In this vein, the Sforno famously explained that Hashem’s opening words, “HaChodesh HaZeh Lachem”-“This month shall be yours” indicate that, starting from that point and on, we, the B’nei Yisrael would be fully in control of our own time. Without human masters, we would make our own executive decisions to either follow Hashem’s directive or not. Our free choice to go against the immorality which we were until then conditioned to tolerate was fully reinstated.

Without being granted the ability to escape our impure past, we could not even discuss a brighter future. Thus, Hashem did not merely command us to offer a Korban Pesach and simply dedicate ourselves to Him, but He first sanctified us with the ability to start over, thus “Mikadeish Yisrael V’Roshei Chadashim” (“He sanctifies Yisrael and the Heads of the Months”). After that had a chance to sink in, we could begin to properly observe His Mitzvos.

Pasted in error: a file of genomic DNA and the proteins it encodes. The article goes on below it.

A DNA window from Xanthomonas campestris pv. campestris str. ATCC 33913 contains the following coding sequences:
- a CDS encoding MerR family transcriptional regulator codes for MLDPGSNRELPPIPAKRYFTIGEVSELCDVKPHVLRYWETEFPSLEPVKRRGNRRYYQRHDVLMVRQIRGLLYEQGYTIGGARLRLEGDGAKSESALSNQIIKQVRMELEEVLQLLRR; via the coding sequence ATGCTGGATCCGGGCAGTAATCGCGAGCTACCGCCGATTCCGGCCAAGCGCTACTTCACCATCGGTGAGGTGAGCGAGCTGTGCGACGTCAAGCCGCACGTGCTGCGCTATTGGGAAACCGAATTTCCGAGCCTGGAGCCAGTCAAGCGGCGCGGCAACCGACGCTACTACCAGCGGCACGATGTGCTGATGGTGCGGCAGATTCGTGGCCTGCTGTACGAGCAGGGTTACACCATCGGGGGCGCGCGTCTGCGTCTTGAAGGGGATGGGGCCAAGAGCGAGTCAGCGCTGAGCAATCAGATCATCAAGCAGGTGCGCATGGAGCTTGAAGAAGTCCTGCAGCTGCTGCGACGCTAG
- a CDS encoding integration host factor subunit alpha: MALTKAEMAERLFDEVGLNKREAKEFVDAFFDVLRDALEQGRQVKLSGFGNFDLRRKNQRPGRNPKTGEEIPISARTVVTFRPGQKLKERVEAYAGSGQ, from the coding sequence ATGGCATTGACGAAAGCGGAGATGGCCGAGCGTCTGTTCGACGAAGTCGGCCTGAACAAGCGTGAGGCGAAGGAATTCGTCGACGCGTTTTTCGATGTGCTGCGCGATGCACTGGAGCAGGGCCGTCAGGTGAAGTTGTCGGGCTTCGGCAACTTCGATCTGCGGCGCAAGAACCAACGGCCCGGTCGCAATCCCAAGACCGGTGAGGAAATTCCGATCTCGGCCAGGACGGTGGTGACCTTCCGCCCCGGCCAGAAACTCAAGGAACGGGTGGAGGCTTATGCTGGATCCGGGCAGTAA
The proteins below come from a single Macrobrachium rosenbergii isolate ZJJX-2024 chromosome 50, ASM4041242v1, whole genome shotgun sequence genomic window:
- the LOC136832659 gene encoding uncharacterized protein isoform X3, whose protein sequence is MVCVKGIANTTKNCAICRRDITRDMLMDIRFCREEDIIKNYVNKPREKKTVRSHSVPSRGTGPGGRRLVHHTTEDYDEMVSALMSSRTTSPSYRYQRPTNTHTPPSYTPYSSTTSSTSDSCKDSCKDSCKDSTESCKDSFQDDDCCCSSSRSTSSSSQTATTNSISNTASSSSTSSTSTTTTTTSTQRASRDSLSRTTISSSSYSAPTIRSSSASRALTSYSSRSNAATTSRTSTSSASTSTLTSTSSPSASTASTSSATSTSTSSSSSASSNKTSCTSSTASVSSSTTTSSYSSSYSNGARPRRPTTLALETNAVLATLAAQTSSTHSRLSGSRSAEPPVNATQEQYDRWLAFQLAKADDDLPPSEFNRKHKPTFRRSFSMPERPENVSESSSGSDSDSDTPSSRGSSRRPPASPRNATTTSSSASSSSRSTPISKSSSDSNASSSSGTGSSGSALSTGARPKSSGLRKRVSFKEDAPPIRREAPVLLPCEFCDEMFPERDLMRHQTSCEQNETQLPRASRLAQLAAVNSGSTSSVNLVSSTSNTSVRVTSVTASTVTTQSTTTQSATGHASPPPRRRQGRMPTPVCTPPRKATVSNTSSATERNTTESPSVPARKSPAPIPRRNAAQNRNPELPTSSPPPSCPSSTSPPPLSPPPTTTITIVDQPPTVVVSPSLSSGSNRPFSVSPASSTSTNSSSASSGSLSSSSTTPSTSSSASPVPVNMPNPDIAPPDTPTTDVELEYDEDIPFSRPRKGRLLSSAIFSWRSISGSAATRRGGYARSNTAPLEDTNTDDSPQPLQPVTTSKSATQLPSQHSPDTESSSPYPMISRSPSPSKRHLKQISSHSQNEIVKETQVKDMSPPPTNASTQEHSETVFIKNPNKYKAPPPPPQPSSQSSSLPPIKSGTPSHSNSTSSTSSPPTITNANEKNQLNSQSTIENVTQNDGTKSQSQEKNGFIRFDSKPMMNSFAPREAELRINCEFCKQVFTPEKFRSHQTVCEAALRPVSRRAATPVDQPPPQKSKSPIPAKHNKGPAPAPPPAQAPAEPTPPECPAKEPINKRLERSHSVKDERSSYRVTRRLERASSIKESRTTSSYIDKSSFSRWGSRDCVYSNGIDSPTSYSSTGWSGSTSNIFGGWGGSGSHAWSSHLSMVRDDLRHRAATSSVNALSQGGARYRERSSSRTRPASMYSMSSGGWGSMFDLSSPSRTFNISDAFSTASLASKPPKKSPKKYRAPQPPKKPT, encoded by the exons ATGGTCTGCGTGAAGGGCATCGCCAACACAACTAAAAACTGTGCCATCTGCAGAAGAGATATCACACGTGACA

The Very Next Year

What all of the above means is that the magic of Rosh Chodesh Nissan is not a thing of the past. By definition, it could not be, but it must be something that can always be tapped into. The proof, though, is that when, as a nation, we engaged in the Cheit HaEigel, it was not until Rosh Chodesh Nissan that we were truly able to begin rededicating ourselves to Hashem. Indeed, Rashi [to Shemos 35:1] informs us that Parshas Vayak’heil picked up on the day after Yom Kippur, when we supposedly secured atonement for the Cheit HaEigel and earned the new set of Luchos. It was then that we could begin to construct a center for Hashem’s Shechinah to rest among us.